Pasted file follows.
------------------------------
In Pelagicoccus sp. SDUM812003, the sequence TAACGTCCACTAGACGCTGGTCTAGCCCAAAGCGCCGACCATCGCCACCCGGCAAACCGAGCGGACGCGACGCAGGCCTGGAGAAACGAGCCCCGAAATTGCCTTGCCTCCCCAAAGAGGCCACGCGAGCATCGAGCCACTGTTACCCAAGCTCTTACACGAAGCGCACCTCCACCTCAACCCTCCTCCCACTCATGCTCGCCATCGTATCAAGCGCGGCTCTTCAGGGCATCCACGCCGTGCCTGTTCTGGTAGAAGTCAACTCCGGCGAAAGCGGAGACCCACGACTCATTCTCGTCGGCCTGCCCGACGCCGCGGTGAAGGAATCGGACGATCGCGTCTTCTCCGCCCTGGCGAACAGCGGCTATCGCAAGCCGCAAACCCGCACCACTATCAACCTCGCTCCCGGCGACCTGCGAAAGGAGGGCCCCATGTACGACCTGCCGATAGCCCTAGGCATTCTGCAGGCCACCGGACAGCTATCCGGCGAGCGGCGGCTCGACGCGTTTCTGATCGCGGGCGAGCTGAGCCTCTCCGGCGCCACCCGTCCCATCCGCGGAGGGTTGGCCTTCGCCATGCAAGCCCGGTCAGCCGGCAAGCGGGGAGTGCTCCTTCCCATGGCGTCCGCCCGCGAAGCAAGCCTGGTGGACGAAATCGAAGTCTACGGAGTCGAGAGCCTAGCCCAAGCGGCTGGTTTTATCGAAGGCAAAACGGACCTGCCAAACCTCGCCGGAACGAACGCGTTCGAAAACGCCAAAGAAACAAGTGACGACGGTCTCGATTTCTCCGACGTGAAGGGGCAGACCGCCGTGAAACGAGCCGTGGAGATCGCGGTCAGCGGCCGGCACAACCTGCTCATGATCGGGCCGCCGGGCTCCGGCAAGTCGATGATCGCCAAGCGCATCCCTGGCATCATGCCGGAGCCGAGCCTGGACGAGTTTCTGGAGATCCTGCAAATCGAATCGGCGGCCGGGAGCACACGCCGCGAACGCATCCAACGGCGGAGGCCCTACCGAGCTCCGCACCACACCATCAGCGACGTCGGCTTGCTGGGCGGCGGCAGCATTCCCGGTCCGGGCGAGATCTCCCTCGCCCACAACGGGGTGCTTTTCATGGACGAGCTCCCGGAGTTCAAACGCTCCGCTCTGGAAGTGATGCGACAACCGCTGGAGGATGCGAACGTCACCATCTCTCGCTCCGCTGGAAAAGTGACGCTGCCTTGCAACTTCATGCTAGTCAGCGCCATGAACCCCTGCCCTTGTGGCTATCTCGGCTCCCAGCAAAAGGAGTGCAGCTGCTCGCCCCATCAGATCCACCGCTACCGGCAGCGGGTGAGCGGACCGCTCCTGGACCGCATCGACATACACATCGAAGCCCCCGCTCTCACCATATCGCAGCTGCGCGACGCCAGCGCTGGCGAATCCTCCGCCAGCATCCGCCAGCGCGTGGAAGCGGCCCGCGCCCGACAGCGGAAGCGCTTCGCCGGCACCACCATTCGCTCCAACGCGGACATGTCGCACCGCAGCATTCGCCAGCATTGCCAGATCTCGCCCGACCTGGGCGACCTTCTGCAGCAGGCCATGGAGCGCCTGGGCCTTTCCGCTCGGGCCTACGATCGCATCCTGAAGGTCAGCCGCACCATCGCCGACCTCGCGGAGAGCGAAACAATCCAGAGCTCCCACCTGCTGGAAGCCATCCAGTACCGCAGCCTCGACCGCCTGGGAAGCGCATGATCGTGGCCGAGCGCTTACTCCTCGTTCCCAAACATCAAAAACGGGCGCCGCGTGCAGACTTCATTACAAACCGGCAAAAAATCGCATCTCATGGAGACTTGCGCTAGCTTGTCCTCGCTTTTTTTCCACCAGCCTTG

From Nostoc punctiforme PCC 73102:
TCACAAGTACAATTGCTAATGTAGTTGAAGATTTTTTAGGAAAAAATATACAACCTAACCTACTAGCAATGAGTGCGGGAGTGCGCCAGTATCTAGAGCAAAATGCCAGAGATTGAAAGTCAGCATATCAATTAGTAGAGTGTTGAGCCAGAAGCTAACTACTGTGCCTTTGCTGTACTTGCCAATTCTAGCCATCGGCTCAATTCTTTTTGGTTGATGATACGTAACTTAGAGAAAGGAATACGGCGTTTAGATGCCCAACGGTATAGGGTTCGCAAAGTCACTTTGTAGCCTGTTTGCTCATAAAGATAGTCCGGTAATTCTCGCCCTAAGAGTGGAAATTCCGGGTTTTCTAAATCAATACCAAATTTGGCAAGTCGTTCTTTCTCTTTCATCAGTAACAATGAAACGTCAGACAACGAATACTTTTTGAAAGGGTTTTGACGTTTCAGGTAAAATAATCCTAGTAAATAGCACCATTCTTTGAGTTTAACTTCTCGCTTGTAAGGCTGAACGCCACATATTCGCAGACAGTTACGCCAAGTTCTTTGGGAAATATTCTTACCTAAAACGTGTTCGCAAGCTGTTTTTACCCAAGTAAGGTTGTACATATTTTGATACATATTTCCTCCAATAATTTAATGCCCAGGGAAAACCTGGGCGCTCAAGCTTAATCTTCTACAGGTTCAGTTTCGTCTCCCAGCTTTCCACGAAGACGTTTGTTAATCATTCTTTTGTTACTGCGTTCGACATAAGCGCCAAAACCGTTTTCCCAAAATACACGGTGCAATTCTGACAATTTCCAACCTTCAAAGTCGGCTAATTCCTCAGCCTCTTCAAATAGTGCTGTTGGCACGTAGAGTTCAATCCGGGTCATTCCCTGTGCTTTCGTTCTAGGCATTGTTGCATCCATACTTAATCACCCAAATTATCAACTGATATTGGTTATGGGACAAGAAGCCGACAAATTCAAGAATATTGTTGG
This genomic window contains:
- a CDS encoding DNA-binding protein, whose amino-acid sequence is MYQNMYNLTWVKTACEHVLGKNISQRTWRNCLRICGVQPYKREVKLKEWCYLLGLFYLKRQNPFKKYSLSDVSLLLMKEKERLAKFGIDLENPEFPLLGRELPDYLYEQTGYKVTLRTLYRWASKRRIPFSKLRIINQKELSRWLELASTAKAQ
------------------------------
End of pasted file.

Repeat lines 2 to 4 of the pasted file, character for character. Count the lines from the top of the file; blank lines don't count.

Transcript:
From Nostoc punctiforme PCC 73102:
TCACAAGTACAATTGCTAATGTAGTTGAAGATTTTTTAGGAAAAAATATACAACCTAACCTACTAGCAATGAGTGCGGGAGTGCGCCAGTATCTAGAGCAAAATGCCAGAGATTGAAAGTCAGCATATCAATTAGTAGAGTGTTGAGCCAGAAGCTAACTACTGTGCCTTTGCTGTACTTGCCAATTCTAGCCATCGGCTCAATTCTTTTTGGTTGATGATACGTAACTTAGAGAAAGGAATACGGCGTTTAGATGCCCAACGGTATAGGGTTCGCAAAGTCACTTTGTAGCCTGTTTGCTCATAAAGATAGTCCGGTAATTCTCGCCCTAAGAGTGGAAATTCCGGGTTTTCTAAATCAATACCAAATTTGGCAAGTCGTTCTTTCTCTTTCATCAGTAACAATGAAACGTCAGACAACGAATACTTTTTGAAAGGGTTTTGACGTTTCAGGTAAAATAATCCTAGTAAATAGCACCATTCTTTGAGTTTAACTTCTCGCTTGTAAGGCTGAACGCCACATATTCGCAGACAGTTACGCCAAGTTCTTTGGGAAATATTCTTACCTAAAACGTGTTCGCAAGCTGTTTTTACCCAAGTAAGGTTGTACATATTTTGATACATATTTCCTCCAATAATTTAATGCCCAGGGAAAACCTGGGCGCTCAAGCTTAATCTTCTACAGGTTCAGTTTCGTCTCCCAGCTTTCCACGAAGACGTTTGTTAATCATTCTTTTGTTACTGCGTTCGACATAAGCGCCAAAACCGTTTTCCCAAAATACACGGTGCAATTCTGACAATTTCCAACCTTCAAAGTCGGCTAATTCCTCAGCCTCTTCAAATAGTGCTGTTGGCACGTAGAGTTCAATCCGGGTCATTCCCTGTGCTTTCGTTCTAGGCATTGTTGCATCCATACTTAATCACCCAAATTATCAACTGATATTGGTTATGGGACAAGAAGCCGACAAATTCAAGAATATTGTTGG
This genomic window contains: